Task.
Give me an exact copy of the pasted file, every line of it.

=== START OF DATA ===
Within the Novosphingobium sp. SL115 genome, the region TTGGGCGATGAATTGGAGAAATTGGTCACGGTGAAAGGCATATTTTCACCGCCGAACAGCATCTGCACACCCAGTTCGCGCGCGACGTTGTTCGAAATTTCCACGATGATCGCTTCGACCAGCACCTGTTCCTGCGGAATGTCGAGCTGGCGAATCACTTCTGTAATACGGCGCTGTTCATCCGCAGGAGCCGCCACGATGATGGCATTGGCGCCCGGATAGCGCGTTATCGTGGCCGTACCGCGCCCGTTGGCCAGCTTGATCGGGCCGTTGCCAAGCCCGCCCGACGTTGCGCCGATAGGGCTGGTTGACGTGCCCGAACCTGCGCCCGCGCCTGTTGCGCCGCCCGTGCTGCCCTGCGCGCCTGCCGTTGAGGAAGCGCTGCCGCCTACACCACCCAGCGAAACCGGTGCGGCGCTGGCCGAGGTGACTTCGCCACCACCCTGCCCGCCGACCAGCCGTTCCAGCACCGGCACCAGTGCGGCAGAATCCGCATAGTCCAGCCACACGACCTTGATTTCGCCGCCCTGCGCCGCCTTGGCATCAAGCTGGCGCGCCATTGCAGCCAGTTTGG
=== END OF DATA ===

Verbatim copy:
Within the Novosphingobium sp. SL115 genome, the region TTGGGCGATGAATTGGAGAAATTGGTCACGGTGAAAGGCATATTTTCACCGCCGAACAGCATCTGCACACCCAGTTCGCGCGCGACGTTGTTCGAAATTTCCACGATGATCGCTTCGACCAGCACCTGTTCCTGCGGAATGTCGAGCTGGCGAATCACTTCTGTAATACGGCGCTGTTCATCCGCAGGAGCCGCCACGATGATGGCATTGGCGCCCGGATAGCGCGTTATCGTGGCCGTACCGCGCCCGTTGGCCAGCTTGATCGGGCCGTTGCCAAGCCCGCCCGACGTTGCGCCGATAGGGCTGGTTGACGTGCCCGAACCTGCGCCCGCGCCTGTTGCGCCGCCCGTGCTGCCCTGCGCGCCTGCCGTTGAGGAAGCGCTGCCGCCTACACCACCCAGCGAAACCGGTGCGGCGCTGGCCGAGGTGACTTCGCCACCACCCTGCCCGCCGACCAGCCGTTCCAGCACCGGCACCAGTGCGGCAGAATCCGCATAGTCCAGCCACACGACCTTGATTTCGCCGCCCTGCGCCGCCTTGGCATCAAGCTGGCGCGCCATTGCAGCCAGTTTGG